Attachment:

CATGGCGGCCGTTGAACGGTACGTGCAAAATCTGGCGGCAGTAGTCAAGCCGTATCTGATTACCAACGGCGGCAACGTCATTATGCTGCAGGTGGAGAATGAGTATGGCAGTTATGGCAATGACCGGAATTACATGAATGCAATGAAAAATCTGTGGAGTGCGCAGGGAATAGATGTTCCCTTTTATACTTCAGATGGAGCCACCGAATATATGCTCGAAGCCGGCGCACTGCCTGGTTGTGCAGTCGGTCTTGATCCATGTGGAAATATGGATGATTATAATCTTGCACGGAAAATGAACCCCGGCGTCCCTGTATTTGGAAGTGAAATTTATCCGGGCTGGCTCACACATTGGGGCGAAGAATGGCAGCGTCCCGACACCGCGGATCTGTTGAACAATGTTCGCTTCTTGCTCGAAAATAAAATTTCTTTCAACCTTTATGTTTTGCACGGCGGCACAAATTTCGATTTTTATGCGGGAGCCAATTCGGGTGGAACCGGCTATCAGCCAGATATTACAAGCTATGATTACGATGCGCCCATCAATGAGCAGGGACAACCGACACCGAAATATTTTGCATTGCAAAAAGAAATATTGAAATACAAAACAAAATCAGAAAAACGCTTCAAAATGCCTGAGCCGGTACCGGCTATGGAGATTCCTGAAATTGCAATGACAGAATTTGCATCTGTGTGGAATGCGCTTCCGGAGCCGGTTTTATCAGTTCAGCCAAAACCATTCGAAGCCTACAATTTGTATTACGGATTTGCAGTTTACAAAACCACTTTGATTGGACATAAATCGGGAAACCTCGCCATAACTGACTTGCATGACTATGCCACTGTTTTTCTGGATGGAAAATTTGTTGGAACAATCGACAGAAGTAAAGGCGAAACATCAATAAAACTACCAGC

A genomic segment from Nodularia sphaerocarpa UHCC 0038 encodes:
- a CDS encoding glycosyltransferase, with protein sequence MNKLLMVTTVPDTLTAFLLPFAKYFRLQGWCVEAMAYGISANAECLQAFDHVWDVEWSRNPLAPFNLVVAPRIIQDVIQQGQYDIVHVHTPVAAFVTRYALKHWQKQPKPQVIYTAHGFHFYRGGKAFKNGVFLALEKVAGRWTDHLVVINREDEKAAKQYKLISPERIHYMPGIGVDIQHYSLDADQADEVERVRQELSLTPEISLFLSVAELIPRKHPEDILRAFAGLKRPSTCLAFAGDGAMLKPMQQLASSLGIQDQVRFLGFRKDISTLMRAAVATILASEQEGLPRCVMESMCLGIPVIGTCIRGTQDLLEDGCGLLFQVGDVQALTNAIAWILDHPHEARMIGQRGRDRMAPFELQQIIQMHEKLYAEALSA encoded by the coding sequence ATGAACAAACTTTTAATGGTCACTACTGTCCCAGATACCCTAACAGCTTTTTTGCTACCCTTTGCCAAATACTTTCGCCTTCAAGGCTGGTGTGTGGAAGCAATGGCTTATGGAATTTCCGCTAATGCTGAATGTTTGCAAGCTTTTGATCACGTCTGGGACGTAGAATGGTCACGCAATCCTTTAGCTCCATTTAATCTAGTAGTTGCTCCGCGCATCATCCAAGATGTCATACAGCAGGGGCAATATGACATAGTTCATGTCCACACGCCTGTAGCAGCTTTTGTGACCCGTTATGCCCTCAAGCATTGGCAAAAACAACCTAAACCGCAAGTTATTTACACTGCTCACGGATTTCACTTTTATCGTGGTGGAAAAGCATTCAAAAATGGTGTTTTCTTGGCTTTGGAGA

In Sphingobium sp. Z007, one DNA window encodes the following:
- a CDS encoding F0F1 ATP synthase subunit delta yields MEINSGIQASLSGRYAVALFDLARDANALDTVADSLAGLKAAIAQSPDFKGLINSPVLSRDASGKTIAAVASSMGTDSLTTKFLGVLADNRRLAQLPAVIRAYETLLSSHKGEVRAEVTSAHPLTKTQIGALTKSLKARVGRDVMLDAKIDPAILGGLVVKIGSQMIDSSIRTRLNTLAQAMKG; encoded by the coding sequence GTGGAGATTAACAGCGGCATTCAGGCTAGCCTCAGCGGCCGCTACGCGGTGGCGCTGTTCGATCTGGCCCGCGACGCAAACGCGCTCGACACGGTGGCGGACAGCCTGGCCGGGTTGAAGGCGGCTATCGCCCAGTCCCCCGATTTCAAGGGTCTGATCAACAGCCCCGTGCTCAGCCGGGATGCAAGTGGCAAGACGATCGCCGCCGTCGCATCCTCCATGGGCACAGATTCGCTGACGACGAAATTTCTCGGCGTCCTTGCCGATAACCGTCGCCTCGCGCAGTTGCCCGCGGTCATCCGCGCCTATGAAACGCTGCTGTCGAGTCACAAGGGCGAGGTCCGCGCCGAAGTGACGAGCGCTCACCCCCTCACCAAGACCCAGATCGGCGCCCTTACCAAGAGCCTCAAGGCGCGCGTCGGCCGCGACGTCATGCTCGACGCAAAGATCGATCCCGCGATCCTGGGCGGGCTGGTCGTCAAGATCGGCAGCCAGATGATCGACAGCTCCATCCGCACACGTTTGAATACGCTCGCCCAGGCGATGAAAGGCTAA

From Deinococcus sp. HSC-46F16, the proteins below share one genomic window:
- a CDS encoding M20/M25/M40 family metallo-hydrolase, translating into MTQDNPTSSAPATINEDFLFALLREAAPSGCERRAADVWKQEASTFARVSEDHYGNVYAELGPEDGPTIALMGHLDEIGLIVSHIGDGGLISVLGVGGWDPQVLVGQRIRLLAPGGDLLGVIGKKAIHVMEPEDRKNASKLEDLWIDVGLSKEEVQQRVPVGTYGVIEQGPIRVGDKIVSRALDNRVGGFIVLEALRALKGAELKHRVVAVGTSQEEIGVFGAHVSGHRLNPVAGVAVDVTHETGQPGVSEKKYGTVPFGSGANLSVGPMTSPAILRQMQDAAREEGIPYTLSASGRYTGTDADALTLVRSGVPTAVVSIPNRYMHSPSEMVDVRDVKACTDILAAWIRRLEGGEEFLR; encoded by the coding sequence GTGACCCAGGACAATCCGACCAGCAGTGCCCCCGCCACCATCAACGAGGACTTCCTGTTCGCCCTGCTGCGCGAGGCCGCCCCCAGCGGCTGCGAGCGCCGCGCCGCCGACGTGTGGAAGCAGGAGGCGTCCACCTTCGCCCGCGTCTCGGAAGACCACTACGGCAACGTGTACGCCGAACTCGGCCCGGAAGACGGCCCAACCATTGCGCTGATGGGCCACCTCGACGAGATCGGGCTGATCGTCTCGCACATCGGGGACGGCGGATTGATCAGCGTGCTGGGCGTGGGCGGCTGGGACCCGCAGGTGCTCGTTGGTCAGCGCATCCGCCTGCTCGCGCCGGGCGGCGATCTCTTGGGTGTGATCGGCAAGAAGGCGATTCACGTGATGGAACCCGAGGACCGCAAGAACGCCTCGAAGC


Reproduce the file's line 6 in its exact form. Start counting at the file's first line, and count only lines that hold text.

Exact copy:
From Deinococcus sp. HSC-46F16, the proteins below share one genomic window: